A series of concerts that drew thousands of face-painted, pop-spilling faithful to Toledo ended abruptly last night when authorities, responding to hundreds of fans storming the stage, stopped the final concert at the SeaGate Convention Centre.
The ensuing chaos left dozens of extra police officers, sheriff's deputies, and firefighters trying to restore order as thousands of angry fans filed out .
Officials said they stopped the performance by Insane Clown Posse - the headliner of The Gathering of the Juggalos 2001 Convention - because of safety concerns. The rap duo had played fewer than 10 songs when the concert was cut short.
Much of the band's equipment was destroyed by fans.
“A few stupid people ruined it for everybody,” said Doug Ramsey, 23, of New York City.
Whether the group, which holds the three-day series of concerts annually, will be welcomed back is unclear.
“I'll have to evaluate that,” Jim Donnelly, president and chief executive officer of the convention center, said.
After the concert, fans milled outside the convention center before dispersing. Police had to close parts of Monroe, Summit, and Jefferson streets to accommodate the crowds.
But as hot as the tempers became inside, they subsided quickly, police said. Authorities said they received only a few reports of damage and injuries.
The spirited finale tempered enthusiasm that the Gathering had brought to town.
While local officials worried about controlling the crowds, thousands had basked in the commercially savvy, anti-establishment sub-culture spearheaded by marketing masterminds Psychopathic Records, ICP's private record label.
“This Gathering is all about merchandise this year,” said Shelby Haines, 18, of Kalamazoo, Mich., who was wearing a new $100 “Juggalette” jersey.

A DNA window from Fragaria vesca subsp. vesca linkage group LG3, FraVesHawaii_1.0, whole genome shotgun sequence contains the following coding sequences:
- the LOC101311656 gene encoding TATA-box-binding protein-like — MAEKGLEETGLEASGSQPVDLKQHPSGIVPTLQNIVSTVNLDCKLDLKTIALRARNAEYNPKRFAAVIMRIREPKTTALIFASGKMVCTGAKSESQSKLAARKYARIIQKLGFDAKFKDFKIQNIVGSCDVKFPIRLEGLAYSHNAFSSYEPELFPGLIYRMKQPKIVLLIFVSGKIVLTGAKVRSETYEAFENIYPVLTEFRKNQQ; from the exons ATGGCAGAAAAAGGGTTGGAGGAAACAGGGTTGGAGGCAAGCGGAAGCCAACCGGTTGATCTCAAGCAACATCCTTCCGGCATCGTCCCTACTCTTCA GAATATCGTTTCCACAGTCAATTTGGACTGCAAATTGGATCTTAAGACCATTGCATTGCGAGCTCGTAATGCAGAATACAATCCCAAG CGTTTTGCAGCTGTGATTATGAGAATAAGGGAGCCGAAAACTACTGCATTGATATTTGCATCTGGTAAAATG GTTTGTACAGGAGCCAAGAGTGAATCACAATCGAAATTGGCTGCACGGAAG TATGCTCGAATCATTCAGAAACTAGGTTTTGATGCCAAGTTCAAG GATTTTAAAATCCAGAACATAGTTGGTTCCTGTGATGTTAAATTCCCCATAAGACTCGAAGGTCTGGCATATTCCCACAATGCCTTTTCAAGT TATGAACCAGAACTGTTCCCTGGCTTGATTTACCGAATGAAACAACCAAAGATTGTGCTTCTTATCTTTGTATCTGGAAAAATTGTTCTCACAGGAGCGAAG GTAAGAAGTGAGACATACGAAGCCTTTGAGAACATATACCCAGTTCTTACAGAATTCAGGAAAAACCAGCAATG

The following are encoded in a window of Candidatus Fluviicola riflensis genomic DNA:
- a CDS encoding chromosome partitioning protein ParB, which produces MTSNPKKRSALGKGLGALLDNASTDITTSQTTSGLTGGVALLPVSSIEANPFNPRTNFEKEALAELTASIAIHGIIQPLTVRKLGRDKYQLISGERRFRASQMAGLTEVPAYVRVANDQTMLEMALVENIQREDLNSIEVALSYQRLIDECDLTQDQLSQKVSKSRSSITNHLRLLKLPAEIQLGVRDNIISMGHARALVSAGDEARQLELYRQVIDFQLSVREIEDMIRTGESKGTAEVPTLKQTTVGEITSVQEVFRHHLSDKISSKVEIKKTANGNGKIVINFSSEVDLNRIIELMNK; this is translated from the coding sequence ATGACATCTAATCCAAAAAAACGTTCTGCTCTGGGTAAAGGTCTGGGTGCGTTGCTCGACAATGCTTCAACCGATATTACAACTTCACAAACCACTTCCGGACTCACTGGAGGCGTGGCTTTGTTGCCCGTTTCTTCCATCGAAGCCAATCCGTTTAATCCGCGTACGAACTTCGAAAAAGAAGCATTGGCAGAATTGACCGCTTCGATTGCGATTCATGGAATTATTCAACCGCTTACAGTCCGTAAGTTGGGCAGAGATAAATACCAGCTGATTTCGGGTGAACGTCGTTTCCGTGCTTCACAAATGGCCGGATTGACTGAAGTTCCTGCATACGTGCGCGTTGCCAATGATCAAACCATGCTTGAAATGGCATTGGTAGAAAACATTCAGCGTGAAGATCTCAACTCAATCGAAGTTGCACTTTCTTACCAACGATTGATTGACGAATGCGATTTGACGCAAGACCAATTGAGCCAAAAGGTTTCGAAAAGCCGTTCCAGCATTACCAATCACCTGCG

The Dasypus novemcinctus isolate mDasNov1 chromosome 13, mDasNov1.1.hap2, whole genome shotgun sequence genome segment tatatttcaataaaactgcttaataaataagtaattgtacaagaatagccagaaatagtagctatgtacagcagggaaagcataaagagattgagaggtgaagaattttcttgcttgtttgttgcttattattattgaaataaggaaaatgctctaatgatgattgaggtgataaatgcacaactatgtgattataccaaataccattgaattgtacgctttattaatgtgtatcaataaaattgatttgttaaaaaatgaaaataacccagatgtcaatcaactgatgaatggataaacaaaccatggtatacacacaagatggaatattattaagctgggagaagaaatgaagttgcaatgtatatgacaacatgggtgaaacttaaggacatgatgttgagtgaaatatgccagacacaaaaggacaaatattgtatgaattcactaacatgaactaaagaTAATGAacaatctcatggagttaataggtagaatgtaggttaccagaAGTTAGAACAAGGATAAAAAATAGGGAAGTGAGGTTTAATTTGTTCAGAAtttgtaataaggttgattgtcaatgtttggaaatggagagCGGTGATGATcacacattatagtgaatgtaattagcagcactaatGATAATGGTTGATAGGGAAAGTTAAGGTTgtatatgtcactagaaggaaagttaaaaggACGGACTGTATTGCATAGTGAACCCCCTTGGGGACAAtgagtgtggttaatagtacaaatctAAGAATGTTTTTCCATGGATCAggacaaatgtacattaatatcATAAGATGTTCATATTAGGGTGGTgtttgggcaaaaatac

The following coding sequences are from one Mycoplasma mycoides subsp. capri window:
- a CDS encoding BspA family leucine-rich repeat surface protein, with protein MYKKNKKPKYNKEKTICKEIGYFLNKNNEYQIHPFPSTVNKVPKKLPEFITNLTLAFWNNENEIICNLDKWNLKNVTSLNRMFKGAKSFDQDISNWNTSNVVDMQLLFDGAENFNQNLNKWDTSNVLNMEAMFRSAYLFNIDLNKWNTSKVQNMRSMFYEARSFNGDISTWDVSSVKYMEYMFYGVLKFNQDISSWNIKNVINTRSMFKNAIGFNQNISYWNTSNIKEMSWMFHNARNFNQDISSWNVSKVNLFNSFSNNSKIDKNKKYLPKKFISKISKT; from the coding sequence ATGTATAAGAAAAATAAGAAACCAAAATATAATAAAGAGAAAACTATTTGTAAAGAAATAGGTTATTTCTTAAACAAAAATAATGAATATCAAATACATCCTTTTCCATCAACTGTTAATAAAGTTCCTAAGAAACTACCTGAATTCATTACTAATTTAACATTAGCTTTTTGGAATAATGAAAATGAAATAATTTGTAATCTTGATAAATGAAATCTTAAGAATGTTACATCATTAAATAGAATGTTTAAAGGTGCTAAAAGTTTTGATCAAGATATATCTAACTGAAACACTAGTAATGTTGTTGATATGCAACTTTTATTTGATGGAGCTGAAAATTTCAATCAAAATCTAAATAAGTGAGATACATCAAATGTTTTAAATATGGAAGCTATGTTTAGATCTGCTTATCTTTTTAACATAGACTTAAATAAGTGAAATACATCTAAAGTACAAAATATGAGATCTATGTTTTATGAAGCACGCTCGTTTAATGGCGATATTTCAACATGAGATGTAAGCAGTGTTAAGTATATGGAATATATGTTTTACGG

While Psychopathic Records peddled several hundred different products, local businesses profited as well.
“We're probably up a good 10, 15 percent in sales,” said Kathy Vaughn, manager of the Big Boy at 175 South Summit St. The restaurant did not add extra staff, although Ms. Vaughn said business has been steady throughout the weekend. She received no advance notice of the ICP event.
“The only thing that we knew was what we read in the paper,” Ms. Vaughn said.
Banana Joe's Island Party, 505 Jefferson Ave., enjoyed a 30 percent increase in nightclub revenues over the weekend, and opened yesterday despite usually closing on Sunday, manager Joe Welker said.
Employees of downtown businesses said the Juggalos were polite and friendly.
“You can't alienate a group if they dress a little weird and they like to throw pop on each other,” Mr. Welker said.
People shouldn't be so critical of the event, said Dennis Williams, overseer of the Commodore Perry Apartments parking lot on Superior Street.
“I had my reservations at first, but I think this was very good for downtown,” Mr. Williams said. “We can clean up the pop.”
“I've had a lot of kids say to me `I hope you can look past our appearance because we're not bad kids,” Mr. Williams said. “I've talked to a lot of friendly kids.”
Most Juggalos said the Gathering was everything they had hoped for. “To me, being around Juggalos is perfect,” said Melanie Kolesar, 18, of Lorain, Ohio.
The city, however, was not viewed as a very gracious host.
“I understand they need police, but they just harassed us,” said 18-year-old Travis Schmid of Kalamazoo. “I give this city two thumbs down.”
Mayor Carty Finkbeiner has said that he wants the convention center to pick up overtime costs to clean the city and pay for law enforcement costs.
Sidewalks will be hosed down tonight and power-washed tomorrow, Mr. Donnelly said.
But welcome or not, the Juggalos won't be back next year: It was announced that ICP is taking the Gathering to Las Vegas.